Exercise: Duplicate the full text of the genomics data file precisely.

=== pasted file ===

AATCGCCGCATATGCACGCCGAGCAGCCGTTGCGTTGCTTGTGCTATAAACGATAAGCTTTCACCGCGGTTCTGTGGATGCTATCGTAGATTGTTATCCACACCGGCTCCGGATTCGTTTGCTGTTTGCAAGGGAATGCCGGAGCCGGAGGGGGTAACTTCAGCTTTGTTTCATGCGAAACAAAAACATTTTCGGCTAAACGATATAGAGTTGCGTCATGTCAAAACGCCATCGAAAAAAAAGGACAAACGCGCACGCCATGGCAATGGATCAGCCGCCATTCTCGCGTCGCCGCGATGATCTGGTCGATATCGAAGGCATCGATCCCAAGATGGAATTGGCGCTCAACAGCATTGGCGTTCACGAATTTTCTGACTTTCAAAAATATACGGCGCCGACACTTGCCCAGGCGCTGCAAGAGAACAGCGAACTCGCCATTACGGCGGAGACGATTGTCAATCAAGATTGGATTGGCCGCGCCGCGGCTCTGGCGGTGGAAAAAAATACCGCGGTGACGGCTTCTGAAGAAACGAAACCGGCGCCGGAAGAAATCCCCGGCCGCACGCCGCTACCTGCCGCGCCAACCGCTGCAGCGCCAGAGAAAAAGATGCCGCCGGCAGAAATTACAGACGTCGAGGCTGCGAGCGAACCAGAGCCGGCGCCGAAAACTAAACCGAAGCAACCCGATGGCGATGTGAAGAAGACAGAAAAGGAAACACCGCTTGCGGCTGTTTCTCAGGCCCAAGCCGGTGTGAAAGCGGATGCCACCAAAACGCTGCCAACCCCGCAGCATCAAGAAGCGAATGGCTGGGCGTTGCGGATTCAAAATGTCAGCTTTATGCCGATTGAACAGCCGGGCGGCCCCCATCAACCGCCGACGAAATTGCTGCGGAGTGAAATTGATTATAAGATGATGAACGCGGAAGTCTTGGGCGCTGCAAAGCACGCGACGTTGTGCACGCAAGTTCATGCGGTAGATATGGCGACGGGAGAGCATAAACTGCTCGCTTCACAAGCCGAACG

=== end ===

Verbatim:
AATCGCCGCATATGCACGCCGAGCAGCCGTTGCGTTGCTTGTGCTATAAACGATAAGCTTTCACCGCGGTTCTGTGGATGCTATCGTAGATTGTTATCCACACCGGCTCCGGATTCGTTTGCTGTTTGCAAGGGAATGCCGGAGCCGGAGGGGGTAACTTCAGCTTTGTTTCATGCGAAACAAAAACATTTTCGGCTAAACGATATAGAGTTGCGTCATGTCAAAACGCCATCGAAAAAAAAGGACAAACGCGCACGCCATGGCAATGGATCAGCCGCCATTCTCGCGTCGCCGCGATGATCTGGTCGATATCGAAGGCATCGATCCCAAGATGGAATTGGCGCTCAACAGCATTGGCGTTCACGAATTTTCTGACTTTCAAAAATATACGGCGCCGACACTTGCCCAGGCGCTGCAAGAGAACAGCGAACTCGCCATTACGGCGGAGACGATTGTCAATCAAGATTGGATTGGCCGCGCCGCGGCTCTGGCGGTGGAAAAAAATACCGCGGTGACGGCTTCTGAAGAAACGAAACCGGCGCCGGAAGAAATCCCCGGCCGCACGCCGCTACCTGCCGCGCCAACCGCTGCAGCGCCAGAGAAAAAGATGCCGCCGGCAGAAATTACAGACGTCGAGGCTGCGAGCGAACCAGAGCCGGCGCCGAAAACTAAACCGAAGCAACCCGATGGCGATGTGAAGAAGACAGAAAAGGAAACACCGCTTGCGGCTGTTTCTCAGGCCCAAGCCGGTGTGAAAGCGGATGCCACCAAAACGCTGCCAACCCCGCAGCATCAAGAAGCGAATGGCTGGGCGTTGCGGATTCAAAATGTCAGCTTTATGCCGATTGAACAGCCGGGCGGCCCCCATCAACCGCCGACGAAATTGCTGCGGAGTGAAATTGATTATAAGATGATGAACGCGGAAGTCTTGGGCGCTGCAAAGCACGCGACGTTGTGCACGCAAGTTCATGCGGTAGATATGGCGACGGGAGAGCATAAACTGCTCGCTTCACAAGCCGAACG